I love Candice Bergen. LOVE her. Murphy Brown, Sex and the City, the greatest Will and Grace cameo ever. Anytime anyone bitches about a celeb’s kid getting ahead for no good reason, I point to the Emmy-winning actress. Okay, so maybe she did get started as a model and actress because her daddy was a big star (comedian, shady ventriloquist Edgar Bergen) but she stayed in the business because she’s funny and interesting and doesn’t give a damn.
Bergen is now reporting that in 2006 she suffered a stroke. At the time she made no public statement. At the time there was no news coverage. She simply took two weeks off from her gig at Boston Legal and that was that. Now 65, the actress who inexplicably became the obsession of the Vice President of the United States for playing a single, unwed mother still suffers memory loss. She also recently broke her pelvis.
Oscar-winner Kathy Bates also recently came clean about a past illness. Bates recently battled ovarian cancer, according to ABC News (I say “according to ABC News” because Bates made her reveal to Anderson Cooper on his daytime talker…and who’s watching???). And just last week, InStyle magazine readers learned that Modern Family break-out star Sofia Vergara was diagnosed with thyroid cancer twelve years ago.
So, why all the secrecy? Especially in this day and age of overshare. I promise you that, thanks to Facebook, I know the bathroom habits of approximately 62% of toddlers in North America.
I can definitely see the argument for keeping your private life (and your health), well, private. It’s really nobody’s damned business if you’re sick or well. And I can certainly appreciate that, while you’re fighting for your life you don’t also want to spend energy explaining your fight to everyone. It sort of becomes about everyone but you, right? How your illness makes them feel. How they had a cousin who had that same thing. And I can only imagine the importance of putting on a brave face for professional actors, whose livelihood depends on being perceived as capable, energetic…and, oh, around next week.
But the fact that the three latest revelations come from women intrigued me. Especially considering that two of the performers in question are getting along in years and therefore already fighting to remain visible in an industry that prizes youth and further considering that one of them has constantly had to duck slings and arrows about her body.
And even Vergara, as famous for being smoking hot as she is for being wickedly funny, had her own battles to fight: in America we haven’t always been great at consistently employing actresses from backgrounds more diverse than “not blonde.”
It’s not unheard of, of course, for male celebrities to hide illness. Michael J. Fox is probably the best example, but there was also Dudley Moore. Hell, there was Franklin Delano Roosevelt. And they typically come out when they can no longer hide it or when they sense there is a public good to be served. Female celebs are likely similarly driven to come out, either to scoop the story or raise awareness. But I can’t shake the feeling that there is something more. That for women in an industry that prizes youth and beauty, the cost is much greater to come out and acknowledge their bodies as out of their control.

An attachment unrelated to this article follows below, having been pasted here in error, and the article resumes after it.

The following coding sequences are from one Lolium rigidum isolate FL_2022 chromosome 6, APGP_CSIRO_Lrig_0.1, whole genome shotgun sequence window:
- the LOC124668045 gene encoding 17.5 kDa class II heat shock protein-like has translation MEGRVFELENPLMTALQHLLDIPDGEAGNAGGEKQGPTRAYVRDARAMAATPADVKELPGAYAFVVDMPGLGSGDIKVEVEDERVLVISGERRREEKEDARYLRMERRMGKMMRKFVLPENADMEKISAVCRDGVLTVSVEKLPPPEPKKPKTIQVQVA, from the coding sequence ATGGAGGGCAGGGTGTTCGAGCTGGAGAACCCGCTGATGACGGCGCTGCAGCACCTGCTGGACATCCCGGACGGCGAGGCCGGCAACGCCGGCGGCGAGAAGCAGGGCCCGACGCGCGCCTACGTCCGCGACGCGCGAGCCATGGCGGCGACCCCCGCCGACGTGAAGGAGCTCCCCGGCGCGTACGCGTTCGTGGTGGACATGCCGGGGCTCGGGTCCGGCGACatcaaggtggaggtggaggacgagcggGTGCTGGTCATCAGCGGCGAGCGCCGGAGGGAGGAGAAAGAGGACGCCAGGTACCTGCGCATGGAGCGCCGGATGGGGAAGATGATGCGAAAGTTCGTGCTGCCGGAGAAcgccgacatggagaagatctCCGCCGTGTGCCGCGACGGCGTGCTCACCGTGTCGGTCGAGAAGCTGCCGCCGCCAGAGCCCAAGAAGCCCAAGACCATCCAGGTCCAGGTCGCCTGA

Even when a woman is no longer young, when they have fame, money, and means, there is always the possibility for transformation. We know that, out of the blue, any female celeb of any age can appear on a magazine cover, having discovered hormone therapy, a chemical peel, Buddhism, or pilates. Any famous actress–so studios seem to think–can transform herself on the outside, can earn some extra credit with gossip rags. I guess what I’m saying is Hollywod seems to think that any actress’ stock can go way, way up when they discover the right diet, stylist, or schtick. And it just isn’t that way for men in Hollywood. Want proof? Look at all the articles about Bergen’s stroke; count the number of times people mention her face and how she hasn’t had plastic surgery. I remember watching Dudley Moore explain PSP, the degenerative neurological disease that eventually claimed his life. I don’t remember anyone pointing out his crow’s feet.
A man in Hollywood who reveals a private struggle with his health will have us observing the right things: how his outlook has shifted, how the revelation explains some unique ticks, how he is working to raise awareness or funds. A woman in Hollywood revealing a private struggle has us commenting on how good or bad she looks and wondering if she’ll look different soon. Tell me that Vergara wouldn’t have had trouble getting work back in 2000 if agents had been worried steroids used during her cancer treatment were going to make her puffy.
And just think about the last time you saw a very aged, possibly ill actress make an adorable-if-awkward speech at an awards show? You can’t? That’s because it does happen so often. We’re okay hearing from poor old Kirk Douglas (also a stroke victim). We see dignity in his struggle. We see a distinguished older man. When we see Lauren Bacall, we cluck our tongues about how pretty she used to be. Why do you think there are so many female Hollywood legends we never see in public (Doris Day and Brigitte Bardot just to name two)? Because they are old or ill and that makes us too sad to look at them. And they know it.
I think that we treat female celebs who are struggling with poor physical health (I can’t even bring myself to break down how we behave if they’re mentally ill) the same way we do new mothers. “Oh, you poor thing. You must be exhausted with a new baby at home!” We think we’re calling out their supreme maternal sacrifice but really we’re just telling them they look tired and gross…and that we hope they look better real soon.
So, thanks for sharing, Candice. And keep getting well but don’t change a thing. Make Hollywood change for you.